This does not mean that God brushes off our sin or ignores it. The conviction of God is like a sword that cuts cleanly between the truth and the lies and obfuscation of sin; it speaks a truth that we cannot escape. The key is that the conviction of the Holy Spirit is always swiftly followed by a word of grace. It never leaves us hopeless. That is why the liturgy gives us the comfortable words immediately after the confession and absolution – to make sure that our recognition of our sin is always paired with the word of grace and hope. Immediately after we confess, we hear the voice of God in Christ say, “For I so loved the world that I sent my only Son... Come unto me, and I will give you rest and relief from your burdens.”

One of the most famous conversion stories is that of John Newton, who was a slave trader in the 18th century and wrote the famous hymn “Amazing Grace.” I was interested to learn that Newton was not a completely godless person his whole life until his conversion; rather, in his childhood and young adulthood, he tried many times to reform himself and be a better person, but those efforts were always short-lived, and eventually he gave himself over to the sin with which he had struggled. Many years later, he was a captain of a ship that transported slaves across the Atlantic. One night his long struggle with sin and righteousness came to a breaking point when a great storm on the sea threatened to capsize his boat. He tried everything he could to save the ship, but knowing that they might not survive, he said to one of his shipmates, "If this will not work, the Lord have mercy upon us!" His own words caught him by surprise, and he thought to himself, "’Mercy! What mercy can there be for me?’ This was the first desire I had breathed for mercy for many years!"

After a few hours, the water had left the hold of the boat, and Newton realized that they might not sink after all and saw God at work in their rescue. He said, "I thought I saw the hand of God displayed in our favor. I began to pray. I could not utter the prayer of faith. I could not draw near to a reconciled God and call him Father. My prayer for mercy was like the cry of the ravens, which yet the Lord does not disdain to hear. In the gospel I saw at least a chance of hope, but on every other side I was surrounded with black, unfathomable despair." At that moment when Newton realized the depths of his sin and his distance from God, he could have succumbed to the voice of the accuser – surely God couldn’t love me, I’m too far gone down this road – the response from God was not deeper guilt but a sign of hope and of forgiveness to which he clung with all his heart. As he describes that event’s significance later, he says, “On that day the Lord came from on high and delivered me out of deep waters."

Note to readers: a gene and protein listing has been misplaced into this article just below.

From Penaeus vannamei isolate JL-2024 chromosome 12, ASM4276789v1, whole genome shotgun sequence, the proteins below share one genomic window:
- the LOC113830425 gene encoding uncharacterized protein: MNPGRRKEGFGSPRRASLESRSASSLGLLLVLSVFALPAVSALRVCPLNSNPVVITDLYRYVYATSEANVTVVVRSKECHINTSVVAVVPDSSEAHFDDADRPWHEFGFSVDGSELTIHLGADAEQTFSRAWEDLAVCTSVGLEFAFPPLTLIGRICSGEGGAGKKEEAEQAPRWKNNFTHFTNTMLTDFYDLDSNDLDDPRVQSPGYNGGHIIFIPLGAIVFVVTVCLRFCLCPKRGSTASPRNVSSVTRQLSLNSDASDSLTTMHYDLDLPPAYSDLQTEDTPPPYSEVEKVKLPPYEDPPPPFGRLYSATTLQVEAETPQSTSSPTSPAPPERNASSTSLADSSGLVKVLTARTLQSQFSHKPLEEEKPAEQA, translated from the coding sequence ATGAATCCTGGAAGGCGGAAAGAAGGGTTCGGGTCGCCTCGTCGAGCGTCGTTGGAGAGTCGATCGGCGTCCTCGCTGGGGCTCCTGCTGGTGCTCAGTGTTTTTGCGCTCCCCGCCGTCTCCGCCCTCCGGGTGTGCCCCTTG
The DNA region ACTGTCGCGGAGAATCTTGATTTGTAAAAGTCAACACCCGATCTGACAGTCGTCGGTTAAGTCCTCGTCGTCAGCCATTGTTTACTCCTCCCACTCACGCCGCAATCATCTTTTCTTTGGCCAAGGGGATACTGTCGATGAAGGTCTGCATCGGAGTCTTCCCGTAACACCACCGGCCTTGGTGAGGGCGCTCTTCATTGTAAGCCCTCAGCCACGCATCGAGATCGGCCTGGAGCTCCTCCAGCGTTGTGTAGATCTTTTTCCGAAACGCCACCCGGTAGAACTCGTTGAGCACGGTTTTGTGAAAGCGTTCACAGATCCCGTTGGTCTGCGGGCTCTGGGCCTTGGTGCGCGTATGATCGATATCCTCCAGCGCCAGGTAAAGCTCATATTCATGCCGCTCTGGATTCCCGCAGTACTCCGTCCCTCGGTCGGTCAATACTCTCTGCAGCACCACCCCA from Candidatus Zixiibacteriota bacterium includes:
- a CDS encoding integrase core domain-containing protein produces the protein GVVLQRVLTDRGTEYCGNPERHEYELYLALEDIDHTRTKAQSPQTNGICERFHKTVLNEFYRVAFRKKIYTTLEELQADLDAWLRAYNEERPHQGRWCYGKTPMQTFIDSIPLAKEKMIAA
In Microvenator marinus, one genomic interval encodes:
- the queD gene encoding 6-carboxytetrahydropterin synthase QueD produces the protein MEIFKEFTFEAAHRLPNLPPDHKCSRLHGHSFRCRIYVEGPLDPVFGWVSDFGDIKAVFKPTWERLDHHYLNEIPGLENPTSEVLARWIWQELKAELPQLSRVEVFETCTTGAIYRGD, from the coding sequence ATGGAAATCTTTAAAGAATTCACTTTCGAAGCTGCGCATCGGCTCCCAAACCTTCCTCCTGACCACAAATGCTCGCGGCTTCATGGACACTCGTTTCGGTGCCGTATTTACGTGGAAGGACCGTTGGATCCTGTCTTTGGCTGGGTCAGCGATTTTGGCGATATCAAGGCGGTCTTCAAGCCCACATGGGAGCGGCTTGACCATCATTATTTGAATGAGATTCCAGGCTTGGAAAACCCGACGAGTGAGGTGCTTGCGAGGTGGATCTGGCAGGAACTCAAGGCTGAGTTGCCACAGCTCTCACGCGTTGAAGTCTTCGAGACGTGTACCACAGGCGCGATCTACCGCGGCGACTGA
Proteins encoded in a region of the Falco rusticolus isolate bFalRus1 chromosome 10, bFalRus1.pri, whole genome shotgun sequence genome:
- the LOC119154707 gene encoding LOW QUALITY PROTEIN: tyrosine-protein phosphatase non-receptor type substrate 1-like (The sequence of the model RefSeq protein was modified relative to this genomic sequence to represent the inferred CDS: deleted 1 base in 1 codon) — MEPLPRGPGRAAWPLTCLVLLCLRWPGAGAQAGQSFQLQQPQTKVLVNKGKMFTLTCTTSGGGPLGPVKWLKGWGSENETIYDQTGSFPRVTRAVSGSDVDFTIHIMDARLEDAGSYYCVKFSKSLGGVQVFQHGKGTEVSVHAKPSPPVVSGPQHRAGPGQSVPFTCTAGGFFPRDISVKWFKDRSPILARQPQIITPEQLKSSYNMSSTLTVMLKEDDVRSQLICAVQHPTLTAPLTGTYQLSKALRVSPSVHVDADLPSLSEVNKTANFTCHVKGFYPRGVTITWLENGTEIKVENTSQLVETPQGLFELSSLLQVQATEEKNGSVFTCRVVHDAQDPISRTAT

In life we also enter deep waters and wildernesses of our own; times when we are dogged by voices of accusation and of temptation. When our sin feels like a heavy burden, may we not forget to look up and see grace hanging on the cross for us in the person of Christ. In the presence of Christ, we have the strength to look our own sin squarely in the face and repent, knowing that no matter how bad it gets or how far we fall, no matter how loving and holy and good we become; regardless of the spiritual heights or depths we attain in life, our salvation has never rested on our being good enough, not even for a nanosecond. Jesus has gone before us, and though he was tempted in every way as we are, he did not sin but instead won for us the victory. He stood in for us at every turn and remained faithful to his Father, not simply for himself, but so that we might become righteous through him.

Friends, as we enter this Lent, I invite you to see it as a mirror before which we stand, entering into a time of self-examination guided by the light of the Holy Spirit; but may we never forget that the mirror has these words written across it, “Beloved child of God, bought with the blood of Christ.”

Wednesday, January 2, 2013

"He has spoken through the prophets"

Finishing up the first half of the Bible was a little depressing. 2 Kings and 2 Chronicles turns into a long litany of one king after another in Israel and in Judah; a few of them follow God's ways, but most of them don't. It is hard to keep them straight too, since many of them have very similar names (Jehoram, Jehu, Jehoahaz, Joash, Jeroboam, another Jeroboam, Amaziah, Azariah (also referred to as Uzziah)... I have found it very helpful to print out a timeline chart of the kings to use when the going gets tough. I have printed out this one; I believe the chart itself comes from a published study Bible, but I'm not sure which one.